added, and now, made optional.  If a school you are applying to
requires it, I expect you should take it.  Faking good writing is
undoubtedly harder than filling in bubbles on a Scantron form,*
which doesn't care how you get the answer.

Kevin R writes:

*Yes, I took the SAT test back in 1973.  No computer terminals,
tablets, etc.  Just pen and paper.  [-kr]

Scott Dorsey writes:

I fell asleep about half an hour into the Georgia Test of English
Competency, which I was required to take as an undergraduate since
I had attended high school in a different state.  I had completed
the first third of the multiple choice section but I slept
completely through the essay section.

The remarkable thing was that I actually passed the multiple choice
part.  [-sd]

Kevin asks:

Did you manage to pass the section on the proper use of "y'all?" :)


TOPIC: This Week's Reading (book comments by Evelyn C. Leeper)

EVOLUTION by Stephen Baxter (ISBN 978-0-345-45783-7) has a
structure very similar to THE SOURCE and HAWAII by James Michener.
THE SOURCE has a framing story of an archaeological dig in Israel
and is a chronological series of novelettes, each centering on an
object found in the dig.  HAWAII is not as clearly divided, but has
an even longer time span than THE SOURCE, and deals more with the
interactions of the various emigrant groups than THE SOURCE.  (The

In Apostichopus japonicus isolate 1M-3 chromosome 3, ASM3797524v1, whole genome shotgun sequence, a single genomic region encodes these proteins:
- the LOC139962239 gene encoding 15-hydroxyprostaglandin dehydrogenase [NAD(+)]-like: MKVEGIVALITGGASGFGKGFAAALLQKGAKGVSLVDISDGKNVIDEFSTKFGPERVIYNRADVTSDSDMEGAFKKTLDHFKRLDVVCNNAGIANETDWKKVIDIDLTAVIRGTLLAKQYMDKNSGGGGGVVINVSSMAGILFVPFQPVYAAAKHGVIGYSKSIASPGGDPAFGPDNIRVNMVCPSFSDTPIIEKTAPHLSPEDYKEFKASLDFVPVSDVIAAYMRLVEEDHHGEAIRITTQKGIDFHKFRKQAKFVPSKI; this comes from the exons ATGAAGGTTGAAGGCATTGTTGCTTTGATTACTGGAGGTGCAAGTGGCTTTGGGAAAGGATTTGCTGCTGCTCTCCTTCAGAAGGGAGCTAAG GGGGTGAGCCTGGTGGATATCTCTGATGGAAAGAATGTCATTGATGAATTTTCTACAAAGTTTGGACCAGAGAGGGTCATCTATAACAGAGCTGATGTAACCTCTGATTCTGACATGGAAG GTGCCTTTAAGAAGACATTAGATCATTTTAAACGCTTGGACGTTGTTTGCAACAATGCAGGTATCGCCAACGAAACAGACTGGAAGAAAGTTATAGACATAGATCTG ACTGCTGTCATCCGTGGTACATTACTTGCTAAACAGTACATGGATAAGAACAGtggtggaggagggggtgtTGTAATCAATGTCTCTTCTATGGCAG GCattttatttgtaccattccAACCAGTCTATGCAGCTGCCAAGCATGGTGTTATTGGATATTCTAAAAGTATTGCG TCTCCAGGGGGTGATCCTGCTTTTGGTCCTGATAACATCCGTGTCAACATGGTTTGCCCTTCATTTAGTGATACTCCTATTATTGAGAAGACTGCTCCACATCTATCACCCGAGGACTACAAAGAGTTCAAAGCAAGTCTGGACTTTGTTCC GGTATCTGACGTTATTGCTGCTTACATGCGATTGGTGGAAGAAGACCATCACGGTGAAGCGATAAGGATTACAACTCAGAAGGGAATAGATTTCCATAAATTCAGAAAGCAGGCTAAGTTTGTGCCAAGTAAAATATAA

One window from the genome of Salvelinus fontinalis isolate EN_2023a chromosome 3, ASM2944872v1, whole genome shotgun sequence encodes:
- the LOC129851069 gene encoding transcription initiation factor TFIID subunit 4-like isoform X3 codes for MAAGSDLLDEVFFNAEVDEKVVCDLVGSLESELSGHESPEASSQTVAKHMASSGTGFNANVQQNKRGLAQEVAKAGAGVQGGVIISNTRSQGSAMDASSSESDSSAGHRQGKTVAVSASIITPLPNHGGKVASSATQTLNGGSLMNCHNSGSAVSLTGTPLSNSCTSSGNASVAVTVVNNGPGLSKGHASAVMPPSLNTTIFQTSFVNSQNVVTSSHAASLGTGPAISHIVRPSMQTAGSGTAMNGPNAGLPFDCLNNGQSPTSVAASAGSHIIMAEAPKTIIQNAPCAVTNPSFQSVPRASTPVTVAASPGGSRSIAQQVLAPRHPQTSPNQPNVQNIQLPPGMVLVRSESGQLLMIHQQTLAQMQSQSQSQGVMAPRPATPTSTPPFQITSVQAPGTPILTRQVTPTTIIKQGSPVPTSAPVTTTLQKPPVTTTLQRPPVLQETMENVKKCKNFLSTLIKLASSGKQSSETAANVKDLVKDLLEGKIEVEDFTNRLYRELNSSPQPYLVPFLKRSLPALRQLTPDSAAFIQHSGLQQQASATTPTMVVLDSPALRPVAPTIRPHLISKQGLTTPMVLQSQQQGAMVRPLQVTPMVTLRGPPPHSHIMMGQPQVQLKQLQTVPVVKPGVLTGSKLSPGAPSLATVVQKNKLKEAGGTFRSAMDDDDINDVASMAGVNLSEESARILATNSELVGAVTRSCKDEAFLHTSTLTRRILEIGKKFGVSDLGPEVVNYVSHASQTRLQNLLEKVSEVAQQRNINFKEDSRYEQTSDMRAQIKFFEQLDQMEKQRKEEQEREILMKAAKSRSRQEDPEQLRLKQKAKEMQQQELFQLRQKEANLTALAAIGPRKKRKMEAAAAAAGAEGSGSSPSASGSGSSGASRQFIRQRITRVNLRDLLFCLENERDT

flip side of these would be Olaf Stapledon's LAST AND FIRST MEN.)

EVOLUTION takes a somewhat different approach.  Rather than looking
at the stories behind what is found, or at the merging of lineages,
Baxter mostly follows a single lineage from the appearance of
mammals before the mass extinction of the dinosaurs to the far
future.  Baxter does occasionally diverge into other lines of
descent that do not lead to Homo sapiens.  In at least one case,
one might quibble that the population bottleneck Baxter creates
makes the subsequent population growth and success unlikely.  But
the complaint one reviewer had--that it was unlikely/impossible to
have a single primate be the ancestor of all humanity is just
wrong: Purga is not the *only* ancestor, as this person seemed to
read Baxter's assumption, but merely a *common* ancestor.

Some of Baxter's more interesting "digressions" are stories of
completely unknown species.  Given that there were undoubtedly
millions of Tyrannosaurus Rex during their existence, and so far
only fifty specimens have been found (most incomplete), there must
have been *many* species that lived and flourished that we have not
a clue about.  Baxter describes "what might have been"--not in the
sense, of "what might have been, but wasn't" but in the sense of
"what might, or might not, have been--we can never know."  It's